Shifting Ground in Aotearoa New Zealand
A Psychoanalyst’s View
This paper contains the main points I made in my two keynote presentations to the New Zealand Association of Psychotherapy (NZAP) conference in April 2015. The theme of mourning, and especially facing the aggression involved in this process, runs through it. The first section describes my emotional experience when coming face to face with the devastation left by the Canterbury earthquakes, and I draw attention to the importance of mourning in freeing up the energies required to adapt and to rebuild. I draw attention to the scale of loss to be faced, and raise an anxiety that aggression mobilised by this process may be difficult to bear, and be displaced onto the long-term project of turning a monocultural profession into a bicultural entity that acknowledges explicitly that it exists in a country that is home to both Māori and Pākehā. The second section has two aims. Firstly, I provide a detailed clinical illustration of my work, which is located within the psychoanalytic tradition, in order to make explicit my conceptualisation of a patient’s difficulties and show how these emerged in our work together. Secondly, I endeavour to show how difficult it is to integrate experience within a new cultural milieu alongside representations that stem from our original one — our “native” world of self and others. The patient I describe in my clinical example used her cultural difference as a defence — a deeply ingrained one — to protect herself from the pain of mourning and thus the possibility of moving on. I go on to discuss this material with special reference to its relevance for the development of the profession in a bicultural Aotearoa New Zealand.
Kei tēnei tuhinga ngā aronga matua o ngā kauhau matua e rua i hoatu e au i te Wānanga a NZAP i te marama o Paenga-whāwhā 2015. Ko te tangihanga te kaupapa, inarā te whakarae i te riri i roto i tēnei tikanga. Ka whakaatahia aku wheako whaiaro i te kitenga ā kanohi i te parawhenua i whakarērea iho e ngā rū i Waitaha, ā ka whakaarohia ake te whai tikanga o te tangihanga hai tuku i ngā pūngao hei urutaunga hei whakahou. Ka huria ngā aronga ki te titiro ki te whānui o te paekura hai taki, te whakapikinga ake o te mānukanuka tērā pea ka uaua rawa te mau i te riri ka puea ake i tēnei mahi ā, ka waiho ki te taha ki te huring mahi akonga ahurea tūtahi ki tētahi mea kākanorua.E rua ngā whāinga o te wāhanga tuarua. Tuatahi, ko te whakaatanga whānui o taku mahi haumanu, te ture pū tātarihinengaronga, kia āta mārama ai taku whakaahuatanga o ngā raruraru o te hāura ka whāki ai i pēhea te putanga ake o ēnei i roto i ēnei mahi. Tuarua, ka nanaiore au ki te whakaatu i te uaua o te whakauru wheako ki roto i tētahi atu nohoanga ahurea i te taha o ngā tūnui o te ao toi waia o te whaiaro me ētahi atu. I whakamahia e te hāura whakaahuahia e au i roto i taku tauira haumanu tōna ahurea hai pākati — toka ana te mau — hei ārai i a ia mai i te mamae o te tangihanga, ā, tērā pea te haere whakamua. Ka tuhia tēnei kōrero me te huri ki tōna hāngaitanga mō te whakapakaritanga o te akonga i roto i te kākanotanga o Aotearoa.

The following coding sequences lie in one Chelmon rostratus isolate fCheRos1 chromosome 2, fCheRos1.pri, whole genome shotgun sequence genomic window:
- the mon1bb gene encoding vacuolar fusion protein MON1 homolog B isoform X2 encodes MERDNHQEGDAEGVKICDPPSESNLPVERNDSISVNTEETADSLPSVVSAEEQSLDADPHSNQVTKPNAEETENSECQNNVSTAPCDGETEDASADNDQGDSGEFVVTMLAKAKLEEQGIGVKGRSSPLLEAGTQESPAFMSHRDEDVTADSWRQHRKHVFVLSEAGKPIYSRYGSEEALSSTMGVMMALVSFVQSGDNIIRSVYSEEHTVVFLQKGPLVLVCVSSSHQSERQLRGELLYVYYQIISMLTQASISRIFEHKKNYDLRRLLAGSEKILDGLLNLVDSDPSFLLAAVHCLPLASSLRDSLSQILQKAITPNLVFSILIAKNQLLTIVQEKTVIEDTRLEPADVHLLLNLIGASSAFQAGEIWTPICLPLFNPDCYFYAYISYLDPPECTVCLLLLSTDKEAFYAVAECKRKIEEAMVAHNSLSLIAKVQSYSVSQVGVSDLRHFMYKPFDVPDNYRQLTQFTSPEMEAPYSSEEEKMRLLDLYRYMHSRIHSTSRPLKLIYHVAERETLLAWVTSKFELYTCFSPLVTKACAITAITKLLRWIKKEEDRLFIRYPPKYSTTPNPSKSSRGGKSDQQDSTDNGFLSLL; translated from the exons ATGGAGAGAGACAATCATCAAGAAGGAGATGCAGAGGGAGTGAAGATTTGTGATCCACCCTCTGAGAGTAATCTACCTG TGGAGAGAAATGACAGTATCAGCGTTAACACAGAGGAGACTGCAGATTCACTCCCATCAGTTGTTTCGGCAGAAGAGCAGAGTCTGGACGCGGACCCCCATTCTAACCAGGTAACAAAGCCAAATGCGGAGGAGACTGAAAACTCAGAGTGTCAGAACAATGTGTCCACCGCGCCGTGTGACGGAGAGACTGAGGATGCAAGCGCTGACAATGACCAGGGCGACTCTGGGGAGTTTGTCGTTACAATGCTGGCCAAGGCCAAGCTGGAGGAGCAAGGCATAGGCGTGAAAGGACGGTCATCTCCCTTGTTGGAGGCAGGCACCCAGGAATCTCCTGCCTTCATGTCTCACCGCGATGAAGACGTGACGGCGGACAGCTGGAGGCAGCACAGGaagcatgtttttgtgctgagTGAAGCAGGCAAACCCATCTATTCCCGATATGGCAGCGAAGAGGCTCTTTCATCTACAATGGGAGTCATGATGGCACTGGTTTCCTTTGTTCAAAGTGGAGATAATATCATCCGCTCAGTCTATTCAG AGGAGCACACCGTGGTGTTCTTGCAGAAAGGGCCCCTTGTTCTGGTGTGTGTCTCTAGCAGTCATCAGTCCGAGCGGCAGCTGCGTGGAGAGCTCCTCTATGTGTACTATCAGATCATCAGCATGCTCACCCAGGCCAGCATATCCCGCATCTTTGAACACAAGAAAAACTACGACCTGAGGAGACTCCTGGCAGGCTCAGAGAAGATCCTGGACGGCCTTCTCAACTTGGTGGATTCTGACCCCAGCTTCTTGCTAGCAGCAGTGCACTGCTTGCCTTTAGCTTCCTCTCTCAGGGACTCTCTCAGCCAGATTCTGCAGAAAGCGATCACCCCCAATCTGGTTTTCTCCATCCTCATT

Copyright (c) 2015 Ata: Journal of Psychotherapy Aotearoa New Zealand
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